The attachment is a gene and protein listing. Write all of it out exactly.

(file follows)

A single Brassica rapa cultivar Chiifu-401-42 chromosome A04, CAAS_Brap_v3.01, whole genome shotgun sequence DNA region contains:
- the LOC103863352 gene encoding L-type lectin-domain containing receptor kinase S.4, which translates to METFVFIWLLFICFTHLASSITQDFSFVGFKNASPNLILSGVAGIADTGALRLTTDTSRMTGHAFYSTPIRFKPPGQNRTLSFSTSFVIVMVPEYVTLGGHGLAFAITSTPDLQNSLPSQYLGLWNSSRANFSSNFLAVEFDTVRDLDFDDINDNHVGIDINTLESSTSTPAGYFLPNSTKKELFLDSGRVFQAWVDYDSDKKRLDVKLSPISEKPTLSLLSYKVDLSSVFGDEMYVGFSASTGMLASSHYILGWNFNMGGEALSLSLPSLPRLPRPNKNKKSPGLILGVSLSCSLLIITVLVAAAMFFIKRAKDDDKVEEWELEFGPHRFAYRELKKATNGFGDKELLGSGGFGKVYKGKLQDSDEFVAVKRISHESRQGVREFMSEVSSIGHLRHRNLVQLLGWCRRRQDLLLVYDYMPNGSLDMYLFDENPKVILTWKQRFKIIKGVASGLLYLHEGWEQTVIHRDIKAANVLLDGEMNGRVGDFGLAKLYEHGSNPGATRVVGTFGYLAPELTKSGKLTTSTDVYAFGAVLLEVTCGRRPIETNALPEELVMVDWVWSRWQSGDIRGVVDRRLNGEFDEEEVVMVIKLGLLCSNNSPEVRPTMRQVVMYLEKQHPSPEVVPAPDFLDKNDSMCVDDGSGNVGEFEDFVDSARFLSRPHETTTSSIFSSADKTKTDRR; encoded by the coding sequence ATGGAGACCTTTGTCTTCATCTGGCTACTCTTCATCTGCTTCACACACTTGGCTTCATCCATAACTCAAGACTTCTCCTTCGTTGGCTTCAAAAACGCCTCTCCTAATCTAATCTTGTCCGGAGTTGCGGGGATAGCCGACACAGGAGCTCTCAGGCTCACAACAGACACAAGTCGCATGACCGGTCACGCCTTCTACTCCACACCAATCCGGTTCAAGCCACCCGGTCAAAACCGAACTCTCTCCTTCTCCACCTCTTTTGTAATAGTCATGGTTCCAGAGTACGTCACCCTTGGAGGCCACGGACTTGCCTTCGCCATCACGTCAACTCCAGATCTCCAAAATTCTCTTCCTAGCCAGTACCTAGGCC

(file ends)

A single Brassica rapa cultivar Chiifu-401-42 chromosome A04, CAAS_Brap_v3.01, whole genome shotgun sequence DNA region contains:
- the LOC103863352 gene encoding L-type lectin-domain containing receptor kinase S.4, which translates to METFVFIWLLFICFTHLASSITQDFSFVGFKNASPNLILSGVAGIADTGALRLTTDTSRMTGHAFYSTPIRFKPPGQNRTLSFSTSFVIVMVPEYVTLGGHGLAFAITSTPDLQNSLPSQYLGLWNSSRANFSSNFLAVEFDTVRDLDFDDINDNHVGIDINTLESSTSTPAGYFLPNSTKKELFLDSGRVFQAWVDYDSDKKRLDVKLSPISEKPTLSLLSYKVDLSSVFGDEMYVGFSASTGMLASSHYILGWNFNMGGEALSLSLPSLPRLPRPNKNKKSPGLILGVSLSCSLLIITVLVAAAMFFIKRAKDDDKVEEWELEFGPHRFAYRELKKATNGFGDKELLGSGGFGKVYKGKLQDSDEFVAVKRISHESRQGVREFMSEVSSIGHLRHRNLVQLLGWCRRRQDLLLVYDYMPNGSLDMYLFDENPKVILTWKQRFKIIKGVASGLLYLHEGWEQTVIHRDIKAANVLLDGEMNGRVGDFGLAKLYEHGSNPGATRVVGTFGYLAPELTKSGKLTTSTDVYAFGAVLLEVTCGRRPIETNALPEELVMVDWVWSRWQSGDIRGVVDRRLNGEFDEEEVVMVIKLGLLCSNNSPEVRPTMRQVVMYLEKQHPSPEVVPAPDFLDKNDSMCVDDGSGNVGEFEDFVDSARFLSRPHETTTSSIFSSADKTKTDRR; encoded by the coding sequence ATGGAGACCTTTGTCTTCATCTGGCTACTCTTCATCTGCTTCACACACTTGGCTTCATCCATAACTCAAGACTTCTCCTTCGTTGGCTTCAAAAACGCCTCTCCTAATCTAATCTTGTCCGGAGTTGCGGGGATAGCCGACACAGGAGCTCTCAGGCTCACAACAGACACAAGTCGCATGACCGGTCACGCCTTCTACTCCACACCAATCCGGTTCAAGCCACCCGGTCAAAACCGAACTCTCTCCTTCTCCACCTCTTTTGTAATAGTCATGGTTCCAGAGTACGTCACCCTTGGAGGCCACGGACTTGCCTTCGCCATCACGTCAACTCCAGATCTCCAAAATTCTCTTCCTAGCCAGTACCTAGGCC